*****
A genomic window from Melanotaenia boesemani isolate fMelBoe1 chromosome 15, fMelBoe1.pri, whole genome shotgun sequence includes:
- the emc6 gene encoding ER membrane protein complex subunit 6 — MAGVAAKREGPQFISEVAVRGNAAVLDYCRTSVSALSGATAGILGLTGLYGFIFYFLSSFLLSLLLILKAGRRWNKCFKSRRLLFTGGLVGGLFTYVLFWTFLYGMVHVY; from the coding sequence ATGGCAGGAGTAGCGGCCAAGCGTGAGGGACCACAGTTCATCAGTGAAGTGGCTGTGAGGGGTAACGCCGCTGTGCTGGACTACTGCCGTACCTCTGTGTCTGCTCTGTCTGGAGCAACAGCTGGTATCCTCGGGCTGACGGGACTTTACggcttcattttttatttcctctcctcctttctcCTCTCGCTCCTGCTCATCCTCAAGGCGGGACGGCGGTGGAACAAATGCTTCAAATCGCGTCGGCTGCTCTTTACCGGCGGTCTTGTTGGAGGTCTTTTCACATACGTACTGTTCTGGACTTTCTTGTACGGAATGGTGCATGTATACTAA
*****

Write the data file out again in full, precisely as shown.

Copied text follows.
A genomic window from Melanotaenia boesemani isolate fMelBoe1 chromosome 15, fMelBoe1.pri, whole genome shotgun sequence includes:
- the emc6 gene encoding ER membrane protein complex subunit 6 — MAGVAAKREGPQFISEVAVRGNAAVLDYCRTSVSALSGATAGILGLTGLYGFIFYFLSSFLLSLLLILKAGRRWNKCFKSRRLLFTGGLVGGLFTYVLFWTFLYGMVHVY; from the coding sequence ATGGCAGGAGTAGCGGCCAAGCGTGAGGGACCACAGTTCATCAGTGAAGTGGCTGTGAGGGGTAACGCCGCTGTGCTGGACTACTGCCGTACCTCTGTGTCTGCTCTGTCTGGAGCAACAGCTGGTATCCTCGGGCTGACGGGACTTTACggcttcattttttatttcctctcctcctttctcCTCTCGCTCCTGCTCATCCTCAAGGCGGGACGGCGGTGGAACAAATGCTTCAAATCGCGTCGGCTGCTCTTTACCGGCGGTCTTGTTGGAGGTCTTTTCACATACGTACTGTTCTGGACTTTCTTGTACGGAATGGTGCATGTATACTAA